In the week that brokers are expected to tell the FSA how conflicts of interest are being managed, Insurance Times has uncovered serious broker apathy over the issue.

Brokers have until Friday to respond to an FSA letter sent out in late November, but many brokers said they had yet to compose a reply. In a straw poll conducted by Insurance Times, only 20% of brokers said they had sent reports to the regulator.

The FSA has threatened mandatory commission disclosure if it feels brokers have insufficient systems in place to manage and mitigate potential conflicts.

One broker, who asked not to be named, said: "We didn't receive the letter and couldn't find it on the website. When we finally managed to track it down we felt we didn't need to submit a response."

Another broker said: "We think this is a non-issue and haven't bothered to reply."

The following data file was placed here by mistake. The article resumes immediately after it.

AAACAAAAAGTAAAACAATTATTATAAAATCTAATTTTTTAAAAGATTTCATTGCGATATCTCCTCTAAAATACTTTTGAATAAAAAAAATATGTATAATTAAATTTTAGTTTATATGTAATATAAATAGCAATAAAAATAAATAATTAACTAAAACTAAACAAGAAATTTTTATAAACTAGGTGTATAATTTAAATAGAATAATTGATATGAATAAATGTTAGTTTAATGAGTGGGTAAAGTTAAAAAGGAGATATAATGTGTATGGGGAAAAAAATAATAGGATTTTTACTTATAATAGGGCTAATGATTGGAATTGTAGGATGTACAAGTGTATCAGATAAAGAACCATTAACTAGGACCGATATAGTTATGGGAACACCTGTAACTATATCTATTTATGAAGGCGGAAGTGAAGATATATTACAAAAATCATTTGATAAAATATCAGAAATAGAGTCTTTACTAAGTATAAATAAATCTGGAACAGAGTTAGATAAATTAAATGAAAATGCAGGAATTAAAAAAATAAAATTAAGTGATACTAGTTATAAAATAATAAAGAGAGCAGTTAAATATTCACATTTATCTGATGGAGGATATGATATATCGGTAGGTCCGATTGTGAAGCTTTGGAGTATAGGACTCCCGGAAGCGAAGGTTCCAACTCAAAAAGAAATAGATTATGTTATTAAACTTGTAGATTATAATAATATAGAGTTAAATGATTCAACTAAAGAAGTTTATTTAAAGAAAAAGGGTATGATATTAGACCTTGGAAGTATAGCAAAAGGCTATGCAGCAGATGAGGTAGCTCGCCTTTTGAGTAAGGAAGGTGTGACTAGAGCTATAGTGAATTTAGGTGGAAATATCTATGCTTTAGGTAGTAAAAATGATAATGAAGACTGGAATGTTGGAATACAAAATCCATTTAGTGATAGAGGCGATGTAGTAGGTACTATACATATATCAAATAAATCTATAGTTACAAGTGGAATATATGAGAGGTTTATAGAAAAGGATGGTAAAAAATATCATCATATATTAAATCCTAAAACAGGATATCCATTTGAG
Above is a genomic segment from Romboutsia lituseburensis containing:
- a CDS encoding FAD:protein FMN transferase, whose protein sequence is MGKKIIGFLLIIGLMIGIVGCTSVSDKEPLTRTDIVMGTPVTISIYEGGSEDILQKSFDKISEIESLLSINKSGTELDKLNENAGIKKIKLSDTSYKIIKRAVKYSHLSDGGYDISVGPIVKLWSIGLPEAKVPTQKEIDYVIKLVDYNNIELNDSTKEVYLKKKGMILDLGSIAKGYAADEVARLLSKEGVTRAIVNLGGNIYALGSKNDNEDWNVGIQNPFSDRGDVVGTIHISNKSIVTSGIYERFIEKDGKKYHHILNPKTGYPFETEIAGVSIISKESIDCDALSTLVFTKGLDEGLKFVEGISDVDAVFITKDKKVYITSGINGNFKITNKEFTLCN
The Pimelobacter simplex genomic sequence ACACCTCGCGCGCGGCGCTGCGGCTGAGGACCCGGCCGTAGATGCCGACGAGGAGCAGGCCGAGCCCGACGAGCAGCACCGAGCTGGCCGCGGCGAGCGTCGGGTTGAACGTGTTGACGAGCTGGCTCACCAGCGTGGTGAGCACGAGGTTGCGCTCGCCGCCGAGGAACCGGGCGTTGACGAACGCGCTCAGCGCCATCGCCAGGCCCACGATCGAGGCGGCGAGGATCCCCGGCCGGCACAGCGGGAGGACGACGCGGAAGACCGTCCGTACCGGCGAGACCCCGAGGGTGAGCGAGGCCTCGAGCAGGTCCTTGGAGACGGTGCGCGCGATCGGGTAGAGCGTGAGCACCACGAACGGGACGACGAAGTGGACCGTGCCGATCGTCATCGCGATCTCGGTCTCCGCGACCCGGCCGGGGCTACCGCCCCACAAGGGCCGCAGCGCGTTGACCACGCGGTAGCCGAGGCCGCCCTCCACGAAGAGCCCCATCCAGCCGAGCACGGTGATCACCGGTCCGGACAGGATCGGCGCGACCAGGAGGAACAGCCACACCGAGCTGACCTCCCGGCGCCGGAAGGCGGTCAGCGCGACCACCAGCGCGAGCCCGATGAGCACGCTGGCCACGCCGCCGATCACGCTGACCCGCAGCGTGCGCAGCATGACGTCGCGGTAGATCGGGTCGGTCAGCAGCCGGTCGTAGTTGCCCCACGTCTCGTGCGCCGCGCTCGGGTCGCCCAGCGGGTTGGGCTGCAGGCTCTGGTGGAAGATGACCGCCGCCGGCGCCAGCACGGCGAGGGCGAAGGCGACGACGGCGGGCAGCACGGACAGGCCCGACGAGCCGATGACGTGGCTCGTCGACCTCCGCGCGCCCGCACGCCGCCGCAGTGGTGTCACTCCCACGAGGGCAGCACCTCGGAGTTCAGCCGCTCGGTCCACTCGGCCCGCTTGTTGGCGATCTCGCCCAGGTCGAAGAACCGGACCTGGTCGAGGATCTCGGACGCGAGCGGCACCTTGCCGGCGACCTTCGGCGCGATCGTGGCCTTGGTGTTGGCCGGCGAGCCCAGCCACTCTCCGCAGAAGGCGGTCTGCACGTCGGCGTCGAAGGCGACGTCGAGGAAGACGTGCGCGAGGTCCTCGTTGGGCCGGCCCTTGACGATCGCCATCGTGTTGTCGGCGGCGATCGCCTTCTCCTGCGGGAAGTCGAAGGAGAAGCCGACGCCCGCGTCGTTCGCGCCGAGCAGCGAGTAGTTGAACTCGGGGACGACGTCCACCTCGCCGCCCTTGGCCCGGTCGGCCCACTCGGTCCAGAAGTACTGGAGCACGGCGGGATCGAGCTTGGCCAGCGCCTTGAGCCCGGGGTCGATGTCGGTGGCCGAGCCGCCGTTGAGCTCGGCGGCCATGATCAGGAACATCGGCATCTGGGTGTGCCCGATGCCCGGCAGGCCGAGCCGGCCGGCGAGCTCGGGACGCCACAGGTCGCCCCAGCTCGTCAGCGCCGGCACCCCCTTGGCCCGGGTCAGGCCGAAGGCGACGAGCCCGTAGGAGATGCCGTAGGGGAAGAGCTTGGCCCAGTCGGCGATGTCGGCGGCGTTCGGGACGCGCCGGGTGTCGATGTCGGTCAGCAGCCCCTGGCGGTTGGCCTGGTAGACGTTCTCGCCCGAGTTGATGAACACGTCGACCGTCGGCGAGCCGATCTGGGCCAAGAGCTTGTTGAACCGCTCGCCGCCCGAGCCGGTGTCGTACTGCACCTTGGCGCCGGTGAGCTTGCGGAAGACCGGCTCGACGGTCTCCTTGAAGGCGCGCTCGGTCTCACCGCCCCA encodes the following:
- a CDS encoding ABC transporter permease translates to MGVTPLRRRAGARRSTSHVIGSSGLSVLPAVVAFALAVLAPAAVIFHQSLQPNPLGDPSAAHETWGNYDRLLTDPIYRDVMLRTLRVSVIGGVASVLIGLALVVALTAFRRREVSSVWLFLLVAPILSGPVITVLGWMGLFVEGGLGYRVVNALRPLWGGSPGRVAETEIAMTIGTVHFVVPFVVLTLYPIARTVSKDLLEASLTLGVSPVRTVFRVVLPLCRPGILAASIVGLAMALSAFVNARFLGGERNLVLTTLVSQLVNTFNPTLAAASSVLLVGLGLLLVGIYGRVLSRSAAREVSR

The broker said staff were not told of commission levels to prevent them from being motivated by payment.

A further broker, who also did not want to be named, said: "We had a board meeting to discuss this last week, and I returned to my office to see that the letter had finally arrived from the FSA.

"We have put in a minimalist response because we don't regard it as a big problem."

Community Broking Group (CBG) is one of the companies that has responded.

Compliance manager Terence Clark said: "We sent in the report before Christmas with details of our conflicts policy to show evidence of how we are managing conflicts."

Steve White, Biba compliance manager, said members had been proactive in responding to the FSA. "The evidence shows our members to be taking this very seriously," he said. "There is no evidence that brokers are ignoring this."